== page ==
However, this description is an oversimplification that leaves out much of what makes modern OCR so powerful. Below is a more detailed description of the core elements of modern OCR, including pre-processing, layout analysis, and character recognition.

Pre-processing

In this step, the image is prepared for OCR through tasks such as removing noise and enhancing the contrast of the text. Several steps may be performed during pre-processing including:

  • Deskewing the image to correct for any rotations or distortions. This is done by algorithms that identify horizontal and vertical lines in the image and use them to calculate the angle of rotation.
  • Cropping the image to remove any unnecessary background elements. This can be done manually by the user or automatically using algorithms that detect the edges of the text and trim the image accordingly.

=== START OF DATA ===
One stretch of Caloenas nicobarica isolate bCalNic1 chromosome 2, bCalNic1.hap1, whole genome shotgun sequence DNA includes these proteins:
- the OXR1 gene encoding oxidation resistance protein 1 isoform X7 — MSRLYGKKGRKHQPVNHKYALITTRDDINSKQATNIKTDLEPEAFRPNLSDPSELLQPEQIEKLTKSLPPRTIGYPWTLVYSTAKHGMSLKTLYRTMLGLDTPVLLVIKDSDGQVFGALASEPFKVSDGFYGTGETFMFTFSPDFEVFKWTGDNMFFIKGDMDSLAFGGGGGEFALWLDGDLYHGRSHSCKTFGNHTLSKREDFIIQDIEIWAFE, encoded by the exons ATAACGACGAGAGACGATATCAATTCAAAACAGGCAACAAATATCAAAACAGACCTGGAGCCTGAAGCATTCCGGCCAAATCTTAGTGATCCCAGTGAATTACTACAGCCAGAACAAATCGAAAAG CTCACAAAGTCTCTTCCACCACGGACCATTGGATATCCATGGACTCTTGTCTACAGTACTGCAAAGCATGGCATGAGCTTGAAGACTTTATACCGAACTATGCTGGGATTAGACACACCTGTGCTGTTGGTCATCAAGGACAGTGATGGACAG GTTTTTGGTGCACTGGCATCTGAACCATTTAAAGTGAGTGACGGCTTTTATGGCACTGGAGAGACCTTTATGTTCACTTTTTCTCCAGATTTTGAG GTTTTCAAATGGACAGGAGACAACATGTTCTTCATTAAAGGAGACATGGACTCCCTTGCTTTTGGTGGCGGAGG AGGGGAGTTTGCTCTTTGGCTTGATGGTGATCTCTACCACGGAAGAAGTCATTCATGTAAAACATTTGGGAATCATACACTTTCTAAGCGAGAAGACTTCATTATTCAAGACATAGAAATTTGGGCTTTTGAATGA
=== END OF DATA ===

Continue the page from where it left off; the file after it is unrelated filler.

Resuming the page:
• Adjusting the contrast and brightness to improve the visibility of the text. This involves use of techniques such as histogram equalization or gamma correction.
  • Converting the image to a grayscale or binary format. This is done by algorithms that calculate the average intensity of each pixel in the image and map it to a corresponding grayscale or binary value.
  • Removing noise from the image. This is done using filters or morphological operations that identify and remove isolated pixels or small groups of pixels that do not belong to the text.

Layout analysis

This step involves identifying the positions of the individual characters in the image and grouping them into words and sentences. The steps in layout analysis in OCR may include: